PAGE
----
Born in New York City to wealthy upper-middle class British parents, Johnson was educated at the European School, Brussels I, Ashdown House, and Eton College. He read Classics at Balliol College, Oxford, where he was elected President of the Oxford Union in 1986. He began his career in journalism at The Times but was sacked for falsifying a quotation.

He later became The Daily Telegraph’s Brussels correspondent, with his articles exerting a strong influence on the growing Eurosceptic sentiment among the British right-wing.

In 2016, Johnson was a prominent figure in the referendum on Britain’s membership of the European Union, becoming a leading figure in the successful ‘Vote Leave’ campaign, though critics stated behind the scenes, that if it had been politically expedient for him, he could have easily led the ‘Remain’ campaign instead.

He has also been criticised by figures on both the left and the right, who have accused him of elitism, cronyism, dishonesty, laziness, and using racist and homophobic language – some of the accusations similarly levelled against President Trump.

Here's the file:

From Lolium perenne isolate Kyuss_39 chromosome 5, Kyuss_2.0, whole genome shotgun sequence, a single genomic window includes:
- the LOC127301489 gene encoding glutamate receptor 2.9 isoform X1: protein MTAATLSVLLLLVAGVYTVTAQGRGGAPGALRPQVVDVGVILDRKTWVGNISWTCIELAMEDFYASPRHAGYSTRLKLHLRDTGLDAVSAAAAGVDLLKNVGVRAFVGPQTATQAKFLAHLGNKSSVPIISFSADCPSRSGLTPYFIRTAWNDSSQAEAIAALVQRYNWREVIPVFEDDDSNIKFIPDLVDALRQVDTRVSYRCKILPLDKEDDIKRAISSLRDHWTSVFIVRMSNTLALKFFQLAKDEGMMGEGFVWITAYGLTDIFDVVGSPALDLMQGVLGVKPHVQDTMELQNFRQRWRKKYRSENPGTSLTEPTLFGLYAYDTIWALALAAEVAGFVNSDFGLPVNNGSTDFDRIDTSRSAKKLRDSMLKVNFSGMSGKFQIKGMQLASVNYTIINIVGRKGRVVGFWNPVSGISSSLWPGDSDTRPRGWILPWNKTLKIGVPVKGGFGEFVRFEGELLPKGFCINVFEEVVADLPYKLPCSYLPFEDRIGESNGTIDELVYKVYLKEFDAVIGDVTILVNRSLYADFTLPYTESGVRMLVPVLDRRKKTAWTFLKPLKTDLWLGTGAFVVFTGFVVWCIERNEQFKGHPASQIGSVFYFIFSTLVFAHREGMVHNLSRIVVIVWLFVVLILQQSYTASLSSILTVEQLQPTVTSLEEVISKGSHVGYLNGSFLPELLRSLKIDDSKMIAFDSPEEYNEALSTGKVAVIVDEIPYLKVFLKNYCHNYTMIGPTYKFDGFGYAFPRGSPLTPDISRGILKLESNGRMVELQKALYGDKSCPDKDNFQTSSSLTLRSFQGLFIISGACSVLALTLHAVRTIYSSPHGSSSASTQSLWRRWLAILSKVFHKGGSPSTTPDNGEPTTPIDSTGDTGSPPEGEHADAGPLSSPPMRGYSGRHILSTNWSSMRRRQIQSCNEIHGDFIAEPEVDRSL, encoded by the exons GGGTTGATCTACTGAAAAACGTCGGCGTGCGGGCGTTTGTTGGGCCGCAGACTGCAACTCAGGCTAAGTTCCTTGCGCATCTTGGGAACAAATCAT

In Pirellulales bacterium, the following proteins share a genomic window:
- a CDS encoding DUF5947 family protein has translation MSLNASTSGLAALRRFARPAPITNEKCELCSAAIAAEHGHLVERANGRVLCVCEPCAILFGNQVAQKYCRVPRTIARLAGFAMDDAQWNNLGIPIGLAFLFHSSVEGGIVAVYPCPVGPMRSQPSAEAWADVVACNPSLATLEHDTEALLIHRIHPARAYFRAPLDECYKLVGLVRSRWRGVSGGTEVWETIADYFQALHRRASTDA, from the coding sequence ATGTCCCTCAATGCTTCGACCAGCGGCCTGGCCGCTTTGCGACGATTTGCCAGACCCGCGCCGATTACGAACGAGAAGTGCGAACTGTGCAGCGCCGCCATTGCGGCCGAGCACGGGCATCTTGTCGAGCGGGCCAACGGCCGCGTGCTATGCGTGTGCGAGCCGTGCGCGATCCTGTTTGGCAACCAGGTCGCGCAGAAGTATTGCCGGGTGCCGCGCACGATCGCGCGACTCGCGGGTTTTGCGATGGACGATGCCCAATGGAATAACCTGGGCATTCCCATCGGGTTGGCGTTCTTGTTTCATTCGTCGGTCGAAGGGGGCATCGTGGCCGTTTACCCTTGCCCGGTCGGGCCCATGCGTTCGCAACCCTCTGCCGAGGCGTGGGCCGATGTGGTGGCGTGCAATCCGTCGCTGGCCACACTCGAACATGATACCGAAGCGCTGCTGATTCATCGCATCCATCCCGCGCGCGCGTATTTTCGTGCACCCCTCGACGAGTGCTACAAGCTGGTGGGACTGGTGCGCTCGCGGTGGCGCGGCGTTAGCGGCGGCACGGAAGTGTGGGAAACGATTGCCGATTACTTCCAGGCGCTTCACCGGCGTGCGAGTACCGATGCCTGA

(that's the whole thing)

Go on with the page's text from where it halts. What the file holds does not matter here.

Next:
Johnson is an important figure – certainly for this moment in time. He has advocated that whether it be a hard Brexit or not, Britain will be departing the EU on 31st October 2019 ‘come what may’. This means that his relationship with President Trump will be of paramount importance, as a new trade deal with the US will be essential for the UK, so as not to suffer too adversely when it withdraws from the EU.

Will these 2 guys get on? Well, one would suspect that they will – though those who know Johnson fear that perhaps their characters could be too similar – both being mavericks in their own way and wishing to claim the headlines.